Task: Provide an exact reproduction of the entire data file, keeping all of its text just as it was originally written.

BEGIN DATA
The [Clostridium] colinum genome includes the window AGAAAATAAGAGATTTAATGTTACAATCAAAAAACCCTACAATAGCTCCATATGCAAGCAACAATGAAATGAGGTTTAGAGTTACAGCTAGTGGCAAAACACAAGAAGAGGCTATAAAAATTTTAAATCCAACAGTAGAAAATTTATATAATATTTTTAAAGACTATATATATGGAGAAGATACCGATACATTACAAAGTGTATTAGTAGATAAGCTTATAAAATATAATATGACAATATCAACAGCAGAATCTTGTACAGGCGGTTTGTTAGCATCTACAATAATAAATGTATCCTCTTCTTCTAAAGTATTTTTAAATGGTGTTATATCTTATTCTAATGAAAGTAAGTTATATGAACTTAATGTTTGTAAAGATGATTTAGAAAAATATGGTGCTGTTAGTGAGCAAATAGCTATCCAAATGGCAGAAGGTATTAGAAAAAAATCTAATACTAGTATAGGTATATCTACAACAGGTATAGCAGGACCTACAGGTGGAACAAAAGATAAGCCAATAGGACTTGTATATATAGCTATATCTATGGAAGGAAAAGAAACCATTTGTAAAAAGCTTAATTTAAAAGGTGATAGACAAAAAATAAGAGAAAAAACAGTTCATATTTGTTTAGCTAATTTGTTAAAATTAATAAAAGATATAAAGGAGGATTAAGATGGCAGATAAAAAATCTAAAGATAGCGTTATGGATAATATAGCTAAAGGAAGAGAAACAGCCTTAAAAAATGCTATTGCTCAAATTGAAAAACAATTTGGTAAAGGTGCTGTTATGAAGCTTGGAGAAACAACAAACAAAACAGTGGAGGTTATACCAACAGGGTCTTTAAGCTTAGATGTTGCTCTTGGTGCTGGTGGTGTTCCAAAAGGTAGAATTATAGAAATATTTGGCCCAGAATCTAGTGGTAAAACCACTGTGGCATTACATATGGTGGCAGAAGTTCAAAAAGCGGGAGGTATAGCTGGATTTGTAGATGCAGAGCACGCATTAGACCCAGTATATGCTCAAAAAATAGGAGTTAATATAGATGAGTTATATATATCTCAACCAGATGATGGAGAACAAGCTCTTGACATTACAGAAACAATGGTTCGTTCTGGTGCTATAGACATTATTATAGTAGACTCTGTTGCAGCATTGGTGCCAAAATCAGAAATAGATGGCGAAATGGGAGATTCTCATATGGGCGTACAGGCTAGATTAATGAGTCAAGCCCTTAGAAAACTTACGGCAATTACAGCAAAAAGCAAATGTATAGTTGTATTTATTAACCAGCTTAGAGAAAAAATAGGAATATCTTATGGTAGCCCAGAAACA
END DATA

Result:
The [Clostridium] colinum genome includes the window AGAAAATAAGAGATTTAATGTTACAATCAAAAAACCCTACAATAGCTCCATATGCAAGCAACAATGAAATGAGGTTTAGAGTTACAGCTAGTGGCAAAACACAAGAAGAGGCTATAAAAATTTTAAATCCAACAGTAGAAAATTTATATAATATTTTTAAAGACTATATATATGGAGAAGATACCGATACATTACAAAGTGTATTAGTAGATAAGCTTATAAAATATAATATGACAATATCAACAGCAGAATCTTGTACAGGCGGTTTGTTAGCATCTACAATAATAAATGTATCCTCTTCTTCTAAAGTATTTTTAAATGGTGTTATATCTTATTCTAATGAAAGTAAGTTATATGAACTTAATGTTTGTAAAGATGATTTAGAAAAATATGGTGCTGTTAGTGAGCAAATAGCTATCCAAATGGCAGAAGGTATTAGAAAAAAATCTAATACTAGTATAGGTATATCTACAACAGGTATAGCAGGACCTACAGGTGGAACAAAAGATAAGCCAATAGGACTTGTATATATAGCTATATCTATGGAAGGAAAAGAAACCATTTGTAAAAAGCTTAATTTAAAAGGTGATAGACAAAAAATAAGAGAAAAAACAGTTCATATTTGTTTAGCTAATTTGTTAAAATTAATAAAAGATATAAAGGAGGATTAAGATGGCAGATAAAAAATCTAAAGATAGCGTTATGGATAATATAGCTAAAGGAAGAGAAACAGCCTTAAAAAATGCTATTGCTCAAATTGAAAAACAATTTGGTAAAGGTGCTGTTATGAAGCTTGGAGAAACAACAAACAAAACAGTGGAGGTTATACCAACAGGGTCTTTAAGCTTAGATGTTGCTCTTGGTGCTGGTGGTGTTCCAAAAGGTAGAATTATAGAAATATTTGGCCCAGAATCTAGTGGTAAAACCACTGTGGCATTACATATGGTGGCAGAAGTTCAAAAAGCGGGAGGTATAGCTGGATTTGTAGATGCAGAGCACGCATTAGACCCAGTATATGCTCAAAAAATAGGAGTTAATATAGATGAGTTATATATATCTCAACCAGATGATGGAGAACAAGCTCTTGACATTACAGAAACAATGGTTCGTTCTGGTGCTATAGACATTATTATAGTAGACTCTGTTGCAGCATTGGTGCCAAAATCAGAAATAGATGGCGAAATGGGAGATTCTCATATGGGCGTACAGGCTAGATTAATGAGTCAAGCCCTTAGAAAACTTACGGCAATTACAGCAAAAAGCAAATGTATAGTTGTATTTATTAACCAGCTTAGAGAAAAAATAGGAATATCTTATGGTAGCCCAGAAACA